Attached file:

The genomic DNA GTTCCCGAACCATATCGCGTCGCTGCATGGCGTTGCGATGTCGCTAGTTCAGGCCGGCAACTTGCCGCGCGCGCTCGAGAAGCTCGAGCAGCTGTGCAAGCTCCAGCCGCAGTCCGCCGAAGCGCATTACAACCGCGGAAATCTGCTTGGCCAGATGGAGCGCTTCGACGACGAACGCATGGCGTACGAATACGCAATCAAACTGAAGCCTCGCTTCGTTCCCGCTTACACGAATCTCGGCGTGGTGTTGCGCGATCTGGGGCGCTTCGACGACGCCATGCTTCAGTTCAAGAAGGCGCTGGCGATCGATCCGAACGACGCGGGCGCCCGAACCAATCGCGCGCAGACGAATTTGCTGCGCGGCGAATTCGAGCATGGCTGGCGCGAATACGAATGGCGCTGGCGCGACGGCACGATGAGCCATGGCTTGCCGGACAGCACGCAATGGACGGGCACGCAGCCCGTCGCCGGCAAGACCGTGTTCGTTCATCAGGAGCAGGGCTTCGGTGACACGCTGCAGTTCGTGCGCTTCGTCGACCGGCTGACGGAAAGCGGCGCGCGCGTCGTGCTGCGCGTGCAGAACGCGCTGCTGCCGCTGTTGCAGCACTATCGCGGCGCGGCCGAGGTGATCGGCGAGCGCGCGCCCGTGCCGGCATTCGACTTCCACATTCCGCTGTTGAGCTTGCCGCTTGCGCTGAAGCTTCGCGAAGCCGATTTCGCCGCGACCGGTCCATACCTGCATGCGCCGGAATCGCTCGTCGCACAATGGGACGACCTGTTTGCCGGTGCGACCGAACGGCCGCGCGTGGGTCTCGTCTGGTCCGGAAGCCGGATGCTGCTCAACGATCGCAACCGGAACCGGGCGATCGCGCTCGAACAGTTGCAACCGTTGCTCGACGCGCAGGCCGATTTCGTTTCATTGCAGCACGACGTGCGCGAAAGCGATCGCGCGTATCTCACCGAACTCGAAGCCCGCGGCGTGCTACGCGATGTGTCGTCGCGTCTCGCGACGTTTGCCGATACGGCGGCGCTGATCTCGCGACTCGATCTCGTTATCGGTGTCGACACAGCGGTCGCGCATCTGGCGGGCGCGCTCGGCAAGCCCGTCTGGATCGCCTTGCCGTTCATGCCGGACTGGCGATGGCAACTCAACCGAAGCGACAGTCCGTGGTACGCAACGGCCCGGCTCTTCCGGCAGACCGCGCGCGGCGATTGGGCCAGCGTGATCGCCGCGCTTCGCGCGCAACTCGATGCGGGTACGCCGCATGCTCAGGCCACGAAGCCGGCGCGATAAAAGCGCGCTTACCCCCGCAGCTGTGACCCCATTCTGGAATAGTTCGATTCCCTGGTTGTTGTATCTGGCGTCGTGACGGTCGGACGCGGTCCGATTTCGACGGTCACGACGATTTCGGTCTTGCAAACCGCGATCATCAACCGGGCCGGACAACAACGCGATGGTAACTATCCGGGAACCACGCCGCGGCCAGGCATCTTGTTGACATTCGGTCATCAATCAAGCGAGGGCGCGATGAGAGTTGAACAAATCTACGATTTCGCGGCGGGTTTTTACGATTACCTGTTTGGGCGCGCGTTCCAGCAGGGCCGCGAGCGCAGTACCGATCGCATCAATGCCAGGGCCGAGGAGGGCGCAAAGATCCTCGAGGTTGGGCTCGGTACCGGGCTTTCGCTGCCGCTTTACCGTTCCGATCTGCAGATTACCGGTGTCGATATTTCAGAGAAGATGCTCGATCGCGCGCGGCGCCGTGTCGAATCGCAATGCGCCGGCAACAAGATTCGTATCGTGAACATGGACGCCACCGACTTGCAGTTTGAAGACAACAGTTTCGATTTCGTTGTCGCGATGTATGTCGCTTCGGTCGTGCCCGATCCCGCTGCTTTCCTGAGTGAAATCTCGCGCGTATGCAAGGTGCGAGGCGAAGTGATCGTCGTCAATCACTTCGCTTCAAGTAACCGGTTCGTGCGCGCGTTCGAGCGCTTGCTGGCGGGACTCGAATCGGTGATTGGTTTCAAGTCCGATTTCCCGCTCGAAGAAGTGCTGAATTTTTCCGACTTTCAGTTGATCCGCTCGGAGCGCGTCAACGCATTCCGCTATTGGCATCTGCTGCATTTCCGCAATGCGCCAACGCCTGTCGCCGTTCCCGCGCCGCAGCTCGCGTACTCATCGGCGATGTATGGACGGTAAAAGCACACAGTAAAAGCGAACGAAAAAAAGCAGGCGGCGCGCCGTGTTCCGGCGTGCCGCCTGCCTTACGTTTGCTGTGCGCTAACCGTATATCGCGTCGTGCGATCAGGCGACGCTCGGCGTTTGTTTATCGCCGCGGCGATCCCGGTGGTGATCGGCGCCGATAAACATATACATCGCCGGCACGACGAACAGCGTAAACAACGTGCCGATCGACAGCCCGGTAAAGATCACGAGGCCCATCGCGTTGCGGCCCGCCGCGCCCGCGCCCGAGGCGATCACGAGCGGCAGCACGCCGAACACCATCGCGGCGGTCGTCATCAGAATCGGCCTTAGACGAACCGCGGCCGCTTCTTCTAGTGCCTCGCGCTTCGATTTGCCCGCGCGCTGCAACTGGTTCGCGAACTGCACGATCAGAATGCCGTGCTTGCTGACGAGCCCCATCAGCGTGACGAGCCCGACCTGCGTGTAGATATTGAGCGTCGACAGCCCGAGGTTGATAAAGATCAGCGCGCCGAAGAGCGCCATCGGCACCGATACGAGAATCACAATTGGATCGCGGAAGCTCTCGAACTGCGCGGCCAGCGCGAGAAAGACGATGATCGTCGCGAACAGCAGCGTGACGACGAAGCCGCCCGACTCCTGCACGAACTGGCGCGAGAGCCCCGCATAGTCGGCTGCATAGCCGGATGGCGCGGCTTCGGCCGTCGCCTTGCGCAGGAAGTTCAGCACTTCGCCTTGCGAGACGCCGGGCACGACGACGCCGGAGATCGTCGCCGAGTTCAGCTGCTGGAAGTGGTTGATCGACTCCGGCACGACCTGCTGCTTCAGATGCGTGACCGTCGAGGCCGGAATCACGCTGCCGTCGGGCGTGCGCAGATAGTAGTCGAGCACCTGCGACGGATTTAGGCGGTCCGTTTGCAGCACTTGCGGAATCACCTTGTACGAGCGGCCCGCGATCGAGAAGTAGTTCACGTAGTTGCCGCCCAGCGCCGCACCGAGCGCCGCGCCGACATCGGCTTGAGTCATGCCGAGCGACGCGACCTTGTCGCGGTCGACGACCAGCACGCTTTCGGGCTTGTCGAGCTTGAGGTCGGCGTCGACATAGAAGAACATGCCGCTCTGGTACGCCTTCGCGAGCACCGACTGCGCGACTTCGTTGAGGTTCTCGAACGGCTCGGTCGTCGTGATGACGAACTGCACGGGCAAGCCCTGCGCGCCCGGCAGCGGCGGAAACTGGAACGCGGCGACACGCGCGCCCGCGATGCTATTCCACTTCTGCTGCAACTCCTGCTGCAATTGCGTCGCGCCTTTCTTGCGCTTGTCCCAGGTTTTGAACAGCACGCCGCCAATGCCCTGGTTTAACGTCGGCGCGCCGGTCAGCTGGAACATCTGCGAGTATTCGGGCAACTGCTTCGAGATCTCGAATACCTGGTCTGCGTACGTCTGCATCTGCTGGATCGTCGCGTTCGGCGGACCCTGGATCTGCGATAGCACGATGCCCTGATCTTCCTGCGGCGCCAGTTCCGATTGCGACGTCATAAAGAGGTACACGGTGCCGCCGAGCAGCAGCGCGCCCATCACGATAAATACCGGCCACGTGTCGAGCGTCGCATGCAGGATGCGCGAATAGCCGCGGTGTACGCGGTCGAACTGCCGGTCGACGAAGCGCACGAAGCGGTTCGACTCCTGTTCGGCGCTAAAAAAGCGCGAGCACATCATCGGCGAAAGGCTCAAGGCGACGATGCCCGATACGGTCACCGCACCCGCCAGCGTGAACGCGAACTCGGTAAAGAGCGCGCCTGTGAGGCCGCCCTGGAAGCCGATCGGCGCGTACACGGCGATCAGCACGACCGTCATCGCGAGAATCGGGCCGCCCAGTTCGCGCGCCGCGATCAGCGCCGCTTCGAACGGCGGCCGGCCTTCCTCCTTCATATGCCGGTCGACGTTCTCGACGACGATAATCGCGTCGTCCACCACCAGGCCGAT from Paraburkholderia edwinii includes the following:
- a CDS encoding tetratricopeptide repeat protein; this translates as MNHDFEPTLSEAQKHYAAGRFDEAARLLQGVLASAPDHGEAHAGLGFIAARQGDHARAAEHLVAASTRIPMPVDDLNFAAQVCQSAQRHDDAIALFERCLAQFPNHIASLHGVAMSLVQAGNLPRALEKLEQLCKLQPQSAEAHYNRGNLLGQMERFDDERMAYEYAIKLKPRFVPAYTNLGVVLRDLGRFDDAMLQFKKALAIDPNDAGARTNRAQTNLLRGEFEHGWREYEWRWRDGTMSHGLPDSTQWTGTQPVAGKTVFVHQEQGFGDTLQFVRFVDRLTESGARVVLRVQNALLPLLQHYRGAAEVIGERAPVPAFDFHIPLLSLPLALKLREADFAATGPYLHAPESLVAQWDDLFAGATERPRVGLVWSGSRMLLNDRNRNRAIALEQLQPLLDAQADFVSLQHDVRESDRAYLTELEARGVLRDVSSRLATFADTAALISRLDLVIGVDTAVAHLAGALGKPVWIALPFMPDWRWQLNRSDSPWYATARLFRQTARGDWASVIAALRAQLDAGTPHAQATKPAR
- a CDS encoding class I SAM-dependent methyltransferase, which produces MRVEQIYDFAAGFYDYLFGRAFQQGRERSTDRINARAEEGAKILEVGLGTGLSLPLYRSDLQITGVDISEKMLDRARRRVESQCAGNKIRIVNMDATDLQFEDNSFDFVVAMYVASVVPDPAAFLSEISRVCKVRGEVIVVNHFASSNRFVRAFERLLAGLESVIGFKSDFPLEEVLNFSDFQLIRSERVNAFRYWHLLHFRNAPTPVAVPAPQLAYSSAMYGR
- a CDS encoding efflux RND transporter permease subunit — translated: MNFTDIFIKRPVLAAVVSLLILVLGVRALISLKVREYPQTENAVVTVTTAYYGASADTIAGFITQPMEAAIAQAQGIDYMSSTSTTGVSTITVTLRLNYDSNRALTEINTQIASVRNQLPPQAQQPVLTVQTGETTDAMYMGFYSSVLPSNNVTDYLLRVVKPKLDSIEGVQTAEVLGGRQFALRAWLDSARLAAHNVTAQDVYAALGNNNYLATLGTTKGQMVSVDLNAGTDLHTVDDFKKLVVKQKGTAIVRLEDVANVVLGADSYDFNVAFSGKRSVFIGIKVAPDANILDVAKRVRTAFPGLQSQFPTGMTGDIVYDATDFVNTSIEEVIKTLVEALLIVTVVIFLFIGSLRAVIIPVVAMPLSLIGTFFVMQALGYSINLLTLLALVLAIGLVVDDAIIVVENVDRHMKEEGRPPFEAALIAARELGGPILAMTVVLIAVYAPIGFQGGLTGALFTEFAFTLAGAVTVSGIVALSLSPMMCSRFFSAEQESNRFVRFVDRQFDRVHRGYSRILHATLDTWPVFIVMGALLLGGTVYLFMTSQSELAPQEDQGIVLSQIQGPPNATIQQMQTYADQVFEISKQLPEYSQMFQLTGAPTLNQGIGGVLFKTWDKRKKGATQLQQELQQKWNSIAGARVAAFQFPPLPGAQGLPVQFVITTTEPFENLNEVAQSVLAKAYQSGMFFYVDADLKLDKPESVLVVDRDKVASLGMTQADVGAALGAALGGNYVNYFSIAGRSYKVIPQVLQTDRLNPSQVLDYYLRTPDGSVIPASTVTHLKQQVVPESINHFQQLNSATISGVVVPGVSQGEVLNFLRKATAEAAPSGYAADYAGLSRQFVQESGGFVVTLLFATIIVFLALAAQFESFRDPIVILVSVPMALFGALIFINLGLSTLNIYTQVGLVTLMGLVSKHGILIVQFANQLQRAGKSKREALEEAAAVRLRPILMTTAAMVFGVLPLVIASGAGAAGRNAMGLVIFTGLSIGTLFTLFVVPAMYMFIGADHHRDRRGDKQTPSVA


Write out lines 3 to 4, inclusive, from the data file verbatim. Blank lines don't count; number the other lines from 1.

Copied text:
- a CDS encoding class I SAM-dependent methyltransferase, which produces MRVEQIYDFAAGFYDYLFGRAFQQGRERSTDRINARAEEGAKILEVGLGTGLSLPLYRSDLQITGVDISEKMLDRARRRVESQCAGNKIRIVNMDATDLQFEDNSFDFVVAMYVASVVPDPAAFLSEISRVCKVRGEVIVVNHFASSNRFVRAFERLLAGLESVIGFKSDFPLEEVLNFSDFQLIRSERVNAFRYWHLLHFRNAPTPVAVPAPQLAYSSAMYGR
- a CDS encoding efflux RND transporter permease subunit — translated: MNFTDIFIKRPVLAAVVSLLILVLGVRALISLKVREYPQTENAVVTVTTAYYGASADTIAGFITQPMEAAIAQAQGIDYMSSTSTTGVSTITVTLRLNYDSNRALTEINTQIASVRNQLPPQAQQPVLTVQTGETTDAMYMGFYSSVLPSNNVTDYLLRVVKPKLDSIEGVQTAEVLGGRQFALRAWLDSARLAAHNVTAQDVYAALGNNNYLATLGTTKGQMVSVDLNAGTDLHTVDDFKKLVVKQKGTAIVRLEDVANVVLGADSYDFNVAFSGKRSVFIGIKVAPDANILDVAKRVRTAFPGLQSQFPTGMTGDIVYDATDFVNTSIEEVIKTLVEALLIVTVVIFLFIGSLRAVIIPVVAMPLSLIGTFFVMQALGYSINLLTLLALVLAIGLVVDDAIIVVENVDRHMKEEGRPPFEAALIAARELGGPILAMTVVLIAVYAPIGFQGGLTGALFTEFAFTLAGAVTVSGIVALSLSPMMCSRFFSAEQESNRFVRFVDRQFDRVHRGYSRILHATLDTWPVFIVMGALLLGGTVYLFMTSQSELAPQEDQGIVLSQIQGPPNATIQQMQTYADQVFEISKQLPEYSQMFQLTGAPTLNQGIGGVLFKTWDKRKKGATQLQQELQQKWNSIAGARVAAFQFPPLPGAQGLPVQFVITTTEPFENLNEVAQSVLAKAYQSGMFFYVDADLKLDKPESVLVVDRDKVASLGMTQADVGAALGAALGGNYVNYFSIAGRSYKVIPQVLQTDRLNPSQVLDYYLRTPDGSVIPASTVTHLKQQVVPESINHFQQLNSATISGVVVPGVSQGEVLNFLRKATAEAAPSGYAADYAGLSRQFVQESGGFVVTLLFATIIVFLALAAQFESFRDPIVILVSVPMALFGALIFINLGLSTLNIYTQVGLVTLMGLVSKHGILIVQFANQLQRAGKSKREALEEAAAVRLRPILMTTAAMVFGVLPLVIASGAGAAGRNAMGLVIFTGLSIGTLFTLFVVPAMYMFIGADHHRDRRGDKQTPSVA